[ACCEPTED]-Can Git really track the movement of a single function from 1 file to another? If so, how?-git-log

Accepted answer
Score: 35

This functionality is provided through git blame -C <file>.

The 15 -C option drives git into trying to find matches 14 between addition or deletion of chunks of 13 text in the file being reviewed and the 12 files modified in the same changesets. Additional 11 -C -C, or -C -C -C extend the search.

Try for yourself 10 in a test repo with git blame -C and you'll see that 9 the block of code that you just moved is 8 originated in the original file where it 7 belonged to.

From the git help blame manual page:

The origin 6 of lines is automatically followed across 5 whole-file renames (currently there is no 4 option to turn the rename-following off). To 3 follow lines moved from one file to another, or 2 to follow lines that were copied and pasted 1 from another file, etc., see the -C and -M options.

Score: 21

As of Git 2.15, git diff now supports detection of moved lines with the 10 --color-moved option. It works for moves across files.

It 9 works, obviously, for colorized terminal 8 output. As far as I can tell, there is no 7 option to indicate moves in plain text patch 6 format, but that makes sense.

For default 5 behavior, try

git diff --color-moved

The command also takes options, which 4 currently are no, default, plain, zebra and dimmed_zebra (Use git help diff to get the 3 latest options and their descriptions). For 2 example:

git diff --color-moved=zebra

As to how it is done, you can glean 1 some understanding from this email exchange by the author of the functionality.

Score: 8

A bit of this functionality is in git gui blame (+ filename). It 13 shows an annotation of the lines of a file, each 12 indicating when it was created and when 11 last changed. For code movement across a 10 file, it shows the commit of the original 9 file as a creation, and the commit where 8 it was added to the current file as last change. Try 7 it.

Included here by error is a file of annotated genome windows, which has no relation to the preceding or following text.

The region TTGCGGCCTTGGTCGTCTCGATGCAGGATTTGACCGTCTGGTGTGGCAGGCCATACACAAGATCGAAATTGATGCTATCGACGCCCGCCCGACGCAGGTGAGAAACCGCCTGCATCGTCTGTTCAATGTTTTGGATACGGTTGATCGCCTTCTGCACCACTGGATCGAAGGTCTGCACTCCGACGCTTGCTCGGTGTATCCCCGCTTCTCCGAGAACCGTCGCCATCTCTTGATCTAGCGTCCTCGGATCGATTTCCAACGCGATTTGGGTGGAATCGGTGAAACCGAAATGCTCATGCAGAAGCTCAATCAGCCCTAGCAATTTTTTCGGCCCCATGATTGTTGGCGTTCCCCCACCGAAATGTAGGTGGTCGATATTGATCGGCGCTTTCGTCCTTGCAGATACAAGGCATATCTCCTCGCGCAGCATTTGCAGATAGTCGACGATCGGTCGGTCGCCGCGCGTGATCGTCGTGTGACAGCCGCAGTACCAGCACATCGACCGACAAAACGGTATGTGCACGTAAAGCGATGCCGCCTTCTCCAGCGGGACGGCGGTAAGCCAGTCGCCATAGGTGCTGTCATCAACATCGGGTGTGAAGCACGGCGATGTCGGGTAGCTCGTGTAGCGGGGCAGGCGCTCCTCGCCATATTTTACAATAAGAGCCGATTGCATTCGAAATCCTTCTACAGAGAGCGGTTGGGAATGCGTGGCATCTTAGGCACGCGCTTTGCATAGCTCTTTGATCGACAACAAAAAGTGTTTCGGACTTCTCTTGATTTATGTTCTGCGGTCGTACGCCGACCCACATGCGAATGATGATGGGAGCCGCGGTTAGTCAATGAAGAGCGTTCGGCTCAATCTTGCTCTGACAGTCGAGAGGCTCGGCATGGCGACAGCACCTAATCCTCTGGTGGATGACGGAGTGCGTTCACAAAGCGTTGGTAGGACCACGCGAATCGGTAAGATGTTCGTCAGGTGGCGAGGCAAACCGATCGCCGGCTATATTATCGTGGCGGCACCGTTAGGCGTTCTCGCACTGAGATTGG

What I really would want is to give git log as 6 some argument a line number range additionally 5 to a file path, and then it would show the 4 history of this code block. There is no 3 such option, if the documentation is right. Yes, from 2 Linus' statement I too would think such 1 a command should be readily available.

Score: 5

git doesn't actually track renames at all. A rename 16 is just a delete and add, that's all. Any 15 tools who show renames reconstruct them 14 from this history information.

As such, tracking 13 function renames is a simple matter of analyzing 12 the diffs of all files in each commit after 11 the fact. There's nothing particularly impossible 10 about it; the existing rename tracking already 9 handles 'fuzzy' renames, in which some changes 8 are done to the file as well as renaming 7 it; this requires looking at the contents 6 to the files. It would be a simple extension 5 to look for function renames as well.

I don't 4 know if the base git tools actually do this 3 however - they try to be language neutral, and 2 function identification is very much not 1 language neutral.

Score: 2

There's git diff that will show you that certain 12 lines disappeared from foo and reappeared in 11 bar. If there are no other changes in these 10 files in the same commit, the change will 9 be easy to spot.

An intellectual git client 8 would be able to show you how lines moved 7 from one file to another. A language-aware 6 IDE would be able to correspond this change 5 with a particular function.

A very similar 4 thing happens when a file gets renamed. It 3 just disappears under one name and reappears 2 under another, but any reasonable tool is 1 able to notice it and represent as a rename.

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